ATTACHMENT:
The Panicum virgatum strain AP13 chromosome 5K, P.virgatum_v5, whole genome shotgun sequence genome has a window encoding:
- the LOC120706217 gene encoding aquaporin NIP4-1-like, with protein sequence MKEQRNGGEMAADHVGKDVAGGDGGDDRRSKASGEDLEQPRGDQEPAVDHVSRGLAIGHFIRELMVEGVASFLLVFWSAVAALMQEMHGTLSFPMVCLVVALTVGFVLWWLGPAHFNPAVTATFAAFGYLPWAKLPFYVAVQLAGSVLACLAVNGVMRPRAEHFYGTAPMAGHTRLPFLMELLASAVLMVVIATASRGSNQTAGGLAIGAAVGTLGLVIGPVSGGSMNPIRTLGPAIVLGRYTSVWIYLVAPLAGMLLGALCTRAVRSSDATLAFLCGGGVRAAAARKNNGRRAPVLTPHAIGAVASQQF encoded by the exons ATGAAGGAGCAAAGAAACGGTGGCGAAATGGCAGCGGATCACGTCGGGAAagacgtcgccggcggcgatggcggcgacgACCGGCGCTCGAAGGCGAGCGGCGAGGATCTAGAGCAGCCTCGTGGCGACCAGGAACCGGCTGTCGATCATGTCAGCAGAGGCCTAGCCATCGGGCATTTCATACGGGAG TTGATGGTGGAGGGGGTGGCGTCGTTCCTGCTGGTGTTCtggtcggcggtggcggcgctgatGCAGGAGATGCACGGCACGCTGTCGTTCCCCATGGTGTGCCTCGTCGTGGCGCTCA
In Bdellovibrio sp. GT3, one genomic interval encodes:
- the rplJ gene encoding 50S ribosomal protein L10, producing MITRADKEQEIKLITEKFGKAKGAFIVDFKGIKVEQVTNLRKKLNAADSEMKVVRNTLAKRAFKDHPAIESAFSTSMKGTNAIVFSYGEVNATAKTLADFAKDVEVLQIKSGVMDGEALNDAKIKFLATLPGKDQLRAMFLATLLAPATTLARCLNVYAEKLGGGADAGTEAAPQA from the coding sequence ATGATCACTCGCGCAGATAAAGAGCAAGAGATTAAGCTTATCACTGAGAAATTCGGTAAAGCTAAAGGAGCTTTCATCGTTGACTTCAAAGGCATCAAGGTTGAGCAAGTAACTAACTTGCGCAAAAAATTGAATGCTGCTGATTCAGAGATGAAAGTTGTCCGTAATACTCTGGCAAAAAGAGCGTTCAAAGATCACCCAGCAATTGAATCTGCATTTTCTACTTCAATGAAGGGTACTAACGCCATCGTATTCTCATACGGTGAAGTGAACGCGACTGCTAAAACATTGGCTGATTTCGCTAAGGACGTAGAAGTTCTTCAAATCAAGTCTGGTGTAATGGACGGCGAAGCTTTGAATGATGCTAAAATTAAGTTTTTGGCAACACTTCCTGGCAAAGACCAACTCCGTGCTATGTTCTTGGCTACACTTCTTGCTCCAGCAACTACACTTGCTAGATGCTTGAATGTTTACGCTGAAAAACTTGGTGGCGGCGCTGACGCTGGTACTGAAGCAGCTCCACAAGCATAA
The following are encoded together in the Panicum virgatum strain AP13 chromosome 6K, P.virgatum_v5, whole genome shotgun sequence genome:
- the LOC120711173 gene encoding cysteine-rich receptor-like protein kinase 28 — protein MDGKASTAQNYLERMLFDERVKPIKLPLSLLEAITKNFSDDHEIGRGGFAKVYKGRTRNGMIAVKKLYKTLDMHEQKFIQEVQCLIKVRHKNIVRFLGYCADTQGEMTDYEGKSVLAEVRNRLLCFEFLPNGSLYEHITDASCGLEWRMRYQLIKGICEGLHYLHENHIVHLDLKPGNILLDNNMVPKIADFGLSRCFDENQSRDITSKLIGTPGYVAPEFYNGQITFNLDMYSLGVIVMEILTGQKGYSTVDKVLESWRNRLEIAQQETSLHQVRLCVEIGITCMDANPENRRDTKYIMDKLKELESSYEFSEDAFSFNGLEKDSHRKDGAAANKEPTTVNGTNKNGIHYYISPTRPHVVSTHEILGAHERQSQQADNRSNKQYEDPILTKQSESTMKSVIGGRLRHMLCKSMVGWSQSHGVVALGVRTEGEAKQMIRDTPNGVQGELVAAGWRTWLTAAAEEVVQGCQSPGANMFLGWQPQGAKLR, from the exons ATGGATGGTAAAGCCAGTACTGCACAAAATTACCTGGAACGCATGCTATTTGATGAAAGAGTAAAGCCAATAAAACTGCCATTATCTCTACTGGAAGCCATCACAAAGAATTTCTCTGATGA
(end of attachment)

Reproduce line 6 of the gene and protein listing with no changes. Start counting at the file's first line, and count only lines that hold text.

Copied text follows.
- the LOC120711173 gene encoding cysteine-rich receptor-like protein kinase 28 — protein MDGKASTAQNYLERMLFDERVKPIKLPLSLLEAITKNFSDDHEIGRGGFAKVYKGRTRNGMIAVKKLYKTLDMHEQKFIQEVQCLIKVRHKNIVRFLGYCADTQGEMTDYEGKSVLAEVRNRLLCFEFLPNGSLYEHITDASCGLEWRMRYQLIKGICEGLHYLHENHIVHLDLKPGNILLDNNMVPKIADFGLSRCFDENQSRDITSKLIGTPGYVAPEFYNGQITFNLDMYSLGVIVMEILTGQKGYSTVDKVLESWRNRLEIAQQETSLHQVRLCVEIGITCMDANPENRRDTKYIMDKLKELESSYEFSEDAFSFNGLEKDSHRKDGAAANKEPTTVNGTNKNGIHYYISPTRPHVVSTHEILGAHERQSQQADNRSNKQYEDPILTKQSESTMKSVIGGRLRHMLCKSMVGWSQSHGVVALGVRTEGEAKQMIRDTPNGVQGELVAAGWRTWLTAAAEEVVQGCQSPGANMFLGWQPQGAKLR, from the exons ATGGATGGTAAAGCCAGTACTGCACAAAATTACCTGGAACGCATGCTATTTGATGAAAGAGTAAAGCCAATAAAACTGCCATTATCTCTACTGGAAGCCATCACAAAGAATTTCTCTGATGA